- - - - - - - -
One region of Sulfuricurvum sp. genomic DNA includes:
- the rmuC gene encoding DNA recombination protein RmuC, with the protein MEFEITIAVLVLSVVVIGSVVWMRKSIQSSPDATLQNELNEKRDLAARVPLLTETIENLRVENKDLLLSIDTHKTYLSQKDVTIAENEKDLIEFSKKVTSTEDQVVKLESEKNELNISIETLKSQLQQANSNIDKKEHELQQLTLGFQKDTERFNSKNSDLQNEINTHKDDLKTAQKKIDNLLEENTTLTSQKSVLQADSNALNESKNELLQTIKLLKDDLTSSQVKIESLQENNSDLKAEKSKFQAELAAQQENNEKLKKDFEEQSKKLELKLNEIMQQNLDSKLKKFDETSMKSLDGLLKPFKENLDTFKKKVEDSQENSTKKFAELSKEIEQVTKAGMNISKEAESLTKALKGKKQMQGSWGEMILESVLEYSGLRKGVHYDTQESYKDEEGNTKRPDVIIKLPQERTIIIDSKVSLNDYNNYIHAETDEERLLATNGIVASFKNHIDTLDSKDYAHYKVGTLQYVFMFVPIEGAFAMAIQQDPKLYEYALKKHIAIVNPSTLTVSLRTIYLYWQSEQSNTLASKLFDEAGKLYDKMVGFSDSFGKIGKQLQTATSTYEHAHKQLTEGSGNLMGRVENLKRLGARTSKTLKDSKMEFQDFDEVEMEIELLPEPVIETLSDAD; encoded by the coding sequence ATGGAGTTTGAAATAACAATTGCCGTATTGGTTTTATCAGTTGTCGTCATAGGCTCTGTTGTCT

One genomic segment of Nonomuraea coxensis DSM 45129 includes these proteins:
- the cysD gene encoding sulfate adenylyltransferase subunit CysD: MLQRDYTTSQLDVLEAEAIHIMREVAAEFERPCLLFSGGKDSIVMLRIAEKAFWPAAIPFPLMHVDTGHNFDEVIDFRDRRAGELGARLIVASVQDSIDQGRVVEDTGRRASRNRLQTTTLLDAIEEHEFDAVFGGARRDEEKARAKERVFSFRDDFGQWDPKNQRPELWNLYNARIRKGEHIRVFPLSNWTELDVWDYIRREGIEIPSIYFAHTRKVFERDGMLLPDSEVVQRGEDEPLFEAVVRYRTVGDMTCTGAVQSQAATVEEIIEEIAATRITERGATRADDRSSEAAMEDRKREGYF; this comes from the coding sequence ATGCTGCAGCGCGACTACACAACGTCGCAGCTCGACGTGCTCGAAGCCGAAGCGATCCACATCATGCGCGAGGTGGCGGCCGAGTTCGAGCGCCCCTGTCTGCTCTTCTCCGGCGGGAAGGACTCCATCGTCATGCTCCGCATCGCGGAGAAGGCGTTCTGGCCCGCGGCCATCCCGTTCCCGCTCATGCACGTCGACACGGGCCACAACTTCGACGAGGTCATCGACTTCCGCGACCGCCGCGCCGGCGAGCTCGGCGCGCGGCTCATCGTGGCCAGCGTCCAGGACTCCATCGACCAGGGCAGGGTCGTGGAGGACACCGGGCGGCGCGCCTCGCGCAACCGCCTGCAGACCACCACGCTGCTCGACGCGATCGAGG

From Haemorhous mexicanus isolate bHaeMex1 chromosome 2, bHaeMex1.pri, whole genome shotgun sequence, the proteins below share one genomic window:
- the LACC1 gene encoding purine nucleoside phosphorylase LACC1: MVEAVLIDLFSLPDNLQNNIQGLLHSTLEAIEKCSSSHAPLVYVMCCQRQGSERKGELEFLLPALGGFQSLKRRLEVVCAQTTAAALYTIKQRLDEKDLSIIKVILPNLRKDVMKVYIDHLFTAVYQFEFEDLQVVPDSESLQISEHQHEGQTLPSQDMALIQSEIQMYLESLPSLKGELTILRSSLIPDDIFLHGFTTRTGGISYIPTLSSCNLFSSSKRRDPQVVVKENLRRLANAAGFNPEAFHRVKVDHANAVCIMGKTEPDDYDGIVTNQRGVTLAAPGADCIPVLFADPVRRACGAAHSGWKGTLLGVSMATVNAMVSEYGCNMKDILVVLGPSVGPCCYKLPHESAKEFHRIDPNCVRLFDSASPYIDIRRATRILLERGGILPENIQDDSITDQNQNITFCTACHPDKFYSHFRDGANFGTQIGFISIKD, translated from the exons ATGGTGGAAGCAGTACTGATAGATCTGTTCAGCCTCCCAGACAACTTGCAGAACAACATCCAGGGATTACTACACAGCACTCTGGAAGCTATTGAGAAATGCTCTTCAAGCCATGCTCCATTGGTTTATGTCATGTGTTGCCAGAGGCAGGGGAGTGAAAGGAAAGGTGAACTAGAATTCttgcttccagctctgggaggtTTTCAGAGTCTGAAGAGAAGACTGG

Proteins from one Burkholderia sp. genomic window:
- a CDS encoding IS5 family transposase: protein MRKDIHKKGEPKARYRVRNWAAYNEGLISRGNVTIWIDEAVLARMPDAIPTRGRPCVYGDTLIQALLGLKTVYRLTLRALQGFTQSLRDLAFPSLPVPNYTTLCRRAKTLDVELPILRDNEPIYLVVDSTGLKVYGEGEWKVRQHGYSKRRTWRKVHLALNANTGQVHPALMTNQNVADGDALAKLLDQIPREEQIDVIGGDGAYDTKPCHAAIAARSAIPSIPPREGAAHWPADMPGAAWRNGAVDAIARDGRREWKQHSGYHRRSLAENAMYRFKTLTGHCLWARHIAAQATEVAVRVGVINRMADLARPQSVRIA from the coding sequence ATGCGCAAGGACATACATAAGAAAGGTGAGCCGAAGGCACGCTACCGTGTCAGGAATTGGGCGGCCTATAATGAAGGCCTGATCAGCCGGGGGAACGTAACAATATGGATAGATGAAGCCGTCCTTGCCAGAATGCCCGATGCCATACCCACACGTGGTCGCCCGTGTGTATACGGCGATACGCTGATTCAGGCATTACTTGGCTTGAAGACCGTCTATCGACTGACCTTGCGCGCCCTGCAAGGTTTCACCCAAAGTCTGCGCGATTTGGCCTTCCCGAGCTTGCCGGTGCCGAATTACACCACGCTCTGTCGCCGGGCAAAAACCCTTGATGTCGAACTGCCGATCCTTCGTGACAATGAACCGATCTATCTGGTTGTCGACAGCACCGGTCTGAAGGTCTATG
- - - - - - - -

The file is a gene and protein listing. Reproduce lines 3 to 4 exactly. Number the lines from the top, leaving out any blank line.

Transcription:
One genomic segment of Nonomuraea coxensis DSM 45129 includes these proteins:
- the cysD gene encoding sulfate adenylyltransferase subunit CysD: MLQRDYTTSQLDVLEAEAIHIMREVAAEFERPCLLFSGGKDSIVMLRIAEKAFWPAAIPFPLMHVDTGHNFDEVIDFRDRRAGELGARLIVASVQDSIDQGRVVEDTGRRASRNRLQTTTLLDAIEEHEFDAVFGGARRDEEKARAKERVFSFRDDFGQWDPKNQRPELWNLYNARIRKGEHIRVFPLSNWTELDVWDYIRREGIEIPSIYFAHTRKVFERDGMLLPDSEVVQRGEDEPLFEAVVRYRTVGDMTCTGAVQSQAATVEEIIEEIAATRITERGATRADDRSSEAAMEDRKREGYF; this comes from the coding sequence ATGCTGCAGCGCGACTACACAACGTCGCAGCTCGACGTGCTCGAAGCCGAAGCGATCCACATCATGCGCGAGGTGGCGGCCGAGTTCGAGCGCCCCTGTCTGCTCTTCTCCGGCGGGAAGGACTCCATCGTCATGCTCCGCATCGCGGAGAAGGCGTTCTGGCCCGCGGCCATCCCGTTCCCGCTCATGCACGTCGACACGGGCCACAACTTCGACGAGGTCATCGACTTCCGCGACCGCCGCGCCGGCGAGCTCGGCGCGCGGCTCATCGTGGCCAGCGTCCAGGACTCCATCGACCAGGGCAGGGTCGTGGAGGACACCGGGCGGCGCGCCTCGCGCAACCGCCTGCAGACCACCACGCTGCTCGACGCGATCGAGG